Technology was supposed to make our lives easier and safer, yet as we speak, we’re watching massive voter fraud on a scale not seen since the Soviet Union. It’s impossible to “trust the process” when voting machines magically gltich change votes from one candidate to another and vote counting happens at night without oversight. When the dust settles from this election, there is going to be a lack of trust on all sides for the process.
We need a way to start re-establishing that trust, and I think a smart move would be body cameras for voting officials. When body cameras first started appearing for police officers, there were mixed reviews and a lot of apprehension, but ultimately it was a good thing. My Cub Scout Pack visited the nearby police station, where one of the officers showed us her body camera system. I asked for her opinion, and she said she preferred them, because when people treated her poorly, spit at her and clawed at her face, it was captured on camera for a judge. Without body cameras, we wouldn’t be able to expose when police behave poorly, which helps weed out or correct poor performing officers and improves police performance overall.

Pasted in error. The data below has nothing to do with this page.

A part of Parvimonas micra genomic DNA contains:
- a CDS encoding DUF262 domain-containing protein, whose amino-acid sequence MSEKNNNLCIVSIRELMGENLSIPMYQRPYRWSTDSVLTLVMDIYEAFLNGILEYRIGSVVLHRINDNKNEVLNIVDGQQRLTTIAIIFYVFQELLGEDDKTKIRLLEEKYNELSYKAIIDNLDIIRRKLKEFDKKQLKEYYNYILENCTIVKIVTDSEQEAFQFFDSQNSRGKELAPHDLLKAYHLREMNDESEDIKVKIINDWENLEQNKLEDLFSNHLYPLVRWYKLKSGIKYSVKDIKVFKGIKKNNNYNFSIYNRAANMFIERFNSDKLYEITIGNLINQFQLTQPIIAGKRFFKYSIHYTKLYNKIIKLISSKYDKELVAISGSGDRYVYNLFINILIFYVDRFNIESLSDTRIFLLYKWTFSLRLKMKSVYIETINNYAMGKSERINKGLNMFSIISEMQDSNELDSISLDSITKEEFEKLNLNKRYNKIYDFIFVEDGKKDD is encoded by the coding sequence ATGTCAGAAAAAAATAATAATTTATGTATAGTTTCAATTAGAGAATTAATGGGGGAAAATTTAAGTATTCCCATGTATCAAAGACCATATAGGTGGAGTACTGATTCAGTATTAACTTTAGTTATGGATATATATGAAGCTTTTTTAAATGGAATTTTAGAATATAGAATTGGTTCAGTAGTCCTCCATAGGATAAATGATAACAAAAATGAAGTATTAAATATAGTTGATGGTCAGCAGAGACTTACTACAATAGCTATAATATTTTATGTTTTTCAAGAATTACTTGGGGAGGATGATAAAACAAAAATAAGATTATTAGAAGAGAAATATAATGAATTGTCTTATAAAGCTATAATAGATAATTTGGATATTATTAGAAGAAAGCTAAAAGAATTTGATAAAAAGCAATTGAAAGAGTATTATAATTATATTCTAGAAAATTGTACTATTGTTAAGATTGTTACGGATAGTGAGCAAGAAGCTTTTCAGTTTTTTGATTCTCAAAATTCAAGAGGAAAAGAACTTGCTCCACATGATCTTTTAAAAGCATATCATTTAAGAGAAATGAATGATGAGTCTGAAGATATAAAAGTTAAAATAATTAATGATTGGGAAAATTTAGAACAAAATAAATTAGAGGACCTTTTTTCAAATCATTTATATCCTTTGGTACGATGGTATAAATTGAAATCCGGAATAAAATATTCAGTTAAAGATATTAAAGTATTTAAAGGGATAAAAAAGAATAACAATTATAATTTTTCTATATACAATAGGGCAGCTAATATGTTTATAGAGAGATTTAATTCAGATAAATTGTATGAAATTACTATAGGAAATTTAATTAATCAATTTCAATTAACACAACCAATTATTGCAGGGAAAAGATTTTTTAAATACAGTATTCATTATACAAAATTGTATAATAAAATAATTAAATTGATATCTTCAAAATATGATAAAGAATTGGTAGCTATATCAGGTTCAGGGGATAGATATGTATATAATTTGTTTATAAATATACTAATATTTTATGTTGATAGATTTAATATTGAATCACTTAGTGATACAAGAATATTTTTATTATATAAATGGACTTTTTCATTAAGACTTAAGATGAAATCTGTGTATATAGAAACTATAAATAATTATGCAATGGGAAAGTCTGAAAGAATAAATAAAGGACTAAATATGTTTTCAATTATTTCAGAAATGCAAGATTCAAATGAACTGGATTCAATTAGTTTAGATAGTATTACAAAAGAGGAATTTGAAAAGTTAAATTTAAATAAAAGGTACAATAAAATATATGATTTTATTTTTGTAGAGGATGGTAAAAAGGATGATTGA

So, why not for voting officials? Body cameras are significantly harder to change data. Police systems have encryption and protections to tag data if someone attempts to alter it. Time stamps would make it obvious if votes were counted after hours. Analytics on the camera system can identify and flag behaviors that would be suspicious.
Instead of having officials board up windows, count in the night and treat voting like they’re some sort of mafia organization, let’s bring some transparency to the process with proven technology. If its good enough for the police, it should be good enough for voting officials.
This post represents the views of the author and not those of the Department of Defense, Department of the Navy, or any other government agency.